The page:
Monday, February 11, 2013

Mt Hood - 2013 winter attempt

Location: Mt. Hood, OR
Date: February 2, 2013
Type: Steep snow climb with ski descent


So this past weekend a couple friends and I attempted to climb Mt Hood in the middle of the night (Saturday early am) to avoid the looming storm and high winds.  We started at the Timberline Lodge on the southwest side of the mountain (5,960 ft) at 1:30 am.  We made our way up the mountain in the pitch black (new moon).  The shadow of the mountain could be faintly seen when our headlamps were off.  The stars were amazing, especially due to the large number of "shooting stars" I saw as we made our way up the peaceful mountain.
Picture from www.fs.usda.gov
As we got higher, we could see the summit was covered in clouds.  We continued to move up, the wind picking up as we got higher.  Every minute or so, we got a strong gust of wind.  The gusts were strong enough to knock you off balance so I usually would stop and lean into the wind until the gust stopped.  This continued until about 8,000 ft elevation when things picked up considerably.  We entered the cloud that covered the peak.  We moved slowly up hill in the dark, in white-out, with continuous 30 mph winds with gusts of 50 mph.  At 9,500 ft, the only climbing group ahead us turned around.  At this point, we too decided to turn around.  The winds were so high and the visibility so low, that we had to stay within 10 ft of each other as we skied down.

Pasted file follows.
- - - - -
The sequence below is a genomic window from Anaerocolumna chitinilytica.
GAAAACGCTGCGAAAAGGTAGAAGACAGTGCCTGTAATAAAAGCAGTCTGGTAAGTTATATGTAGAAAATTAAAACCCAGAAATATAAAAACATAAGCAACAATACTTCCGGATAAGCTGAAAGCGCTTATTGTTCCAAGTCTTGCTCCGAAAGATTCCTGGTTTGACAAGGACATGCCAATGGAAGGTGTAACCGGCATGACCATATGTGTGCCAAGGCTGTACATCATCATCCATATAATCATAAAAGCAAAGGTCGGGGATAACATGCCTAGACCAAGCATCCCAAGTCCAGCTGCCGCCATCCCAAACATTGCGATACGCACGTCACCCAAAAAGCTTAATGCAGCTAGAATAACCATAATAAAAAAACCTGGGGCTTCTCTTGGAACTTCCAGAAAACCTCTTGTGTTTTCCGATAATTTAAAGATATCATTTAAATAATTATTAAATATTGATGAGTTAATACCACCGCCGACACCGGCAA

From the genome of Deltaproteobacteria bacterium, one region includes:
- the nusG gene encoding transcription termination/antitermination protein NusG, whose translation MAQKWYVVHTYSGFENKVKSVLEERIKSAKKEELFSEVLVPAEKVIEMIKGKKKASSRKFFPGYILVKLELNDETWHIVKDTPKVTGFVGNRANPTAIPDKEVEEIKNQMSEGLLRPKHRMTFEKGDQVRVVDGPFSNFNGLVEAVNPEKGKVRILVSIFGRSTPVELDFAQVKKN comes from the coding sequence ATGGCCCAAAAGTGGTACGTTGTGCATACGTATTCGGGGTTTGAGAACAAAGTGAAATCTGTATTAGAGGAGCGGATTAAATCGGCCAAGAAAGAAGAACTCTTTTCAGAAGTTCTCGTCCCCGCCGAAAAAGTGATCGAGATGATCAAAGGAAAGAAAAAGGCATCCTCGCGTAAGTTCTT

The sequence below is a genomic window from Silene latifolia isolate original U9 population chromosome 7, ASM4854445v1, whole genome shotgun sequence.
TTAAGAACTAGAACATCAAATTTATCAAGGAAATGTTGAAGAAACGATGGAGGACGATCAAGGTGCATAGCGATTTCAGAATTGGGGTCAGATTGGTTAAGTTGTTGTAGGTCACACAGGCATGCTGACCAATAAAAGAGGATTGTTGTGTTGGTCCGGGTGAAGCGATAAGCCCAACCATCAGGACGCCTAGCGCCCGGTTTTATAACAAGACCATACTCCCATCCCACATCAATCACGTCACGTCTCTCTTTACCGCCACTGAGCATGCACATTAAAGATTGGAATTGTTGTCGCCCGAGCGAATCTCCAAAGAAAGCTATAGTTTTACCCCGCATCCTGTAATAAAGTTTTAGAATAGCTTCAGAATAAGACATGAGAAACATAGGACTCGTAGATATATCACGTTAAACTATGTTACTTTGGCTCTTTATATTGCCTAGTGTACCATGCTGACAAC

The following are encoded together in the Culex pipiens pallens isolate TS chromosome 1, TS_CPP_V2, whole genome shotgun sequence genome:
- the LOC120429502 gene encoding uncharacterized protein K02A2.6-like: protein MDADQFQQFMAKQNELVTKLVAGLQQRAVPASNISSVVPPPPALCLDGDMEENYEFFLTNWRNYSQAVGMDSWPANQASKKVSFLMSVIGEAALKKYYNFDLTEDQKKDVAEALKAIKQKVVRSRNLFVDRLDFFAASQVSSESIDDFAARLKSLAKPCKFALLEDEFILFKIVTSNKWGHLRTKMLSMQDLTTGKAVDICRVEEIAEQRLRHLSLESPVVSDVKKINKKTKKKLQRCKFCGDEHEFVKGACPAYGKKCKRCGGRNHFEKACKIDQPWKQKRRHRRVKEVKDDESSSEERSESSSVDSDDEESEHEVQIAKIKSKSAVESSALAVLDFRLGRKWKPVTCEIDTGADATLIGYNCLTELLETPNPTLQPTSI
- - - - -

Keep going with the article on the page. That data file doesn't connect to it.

The ascent from 5,960 ft to 9,500 ft took approximately 4.5 hours.  The descent took approximately 45 minutes.  


Monday, February 4, 2013

Skiing in Utah

I really wish I still lived in Utah, especially in February.  If it's going to cold and dreary, you might as well get the most out of it.  In Utah, I find a way to do just that.

Over the Christmas holidays, I had 3 weeks to ski, ski, ski.  I skied twice at Grand Targhee (aka Grand Fogheee) and Snowbird, and once at Deer Valley, Canyons, Alta, and Sundance.  I also got out on my backcountry skis and did some exploring in the canyons behind Midway, UT.  Unfortunately, I did not have any fellow backcountry skiers to get out with me so I spent hours skinning and and skiing on easy slopes.  Either way, it was great to get above the inversion and enjoy the outdoors and sunshine.

Snake Creek Canyon, behind Midway, is not the ideal place to go for a backcountry tour, however, if you live in the Heber Valley, it's the closest and best option.  It is very popular for snowmobilers, but once you get off the tracked-out road, the mountains are usually untracked and ready for some turns, even a week after a big dump!

Snake Creek Canyon Video

Snake Creek Canyon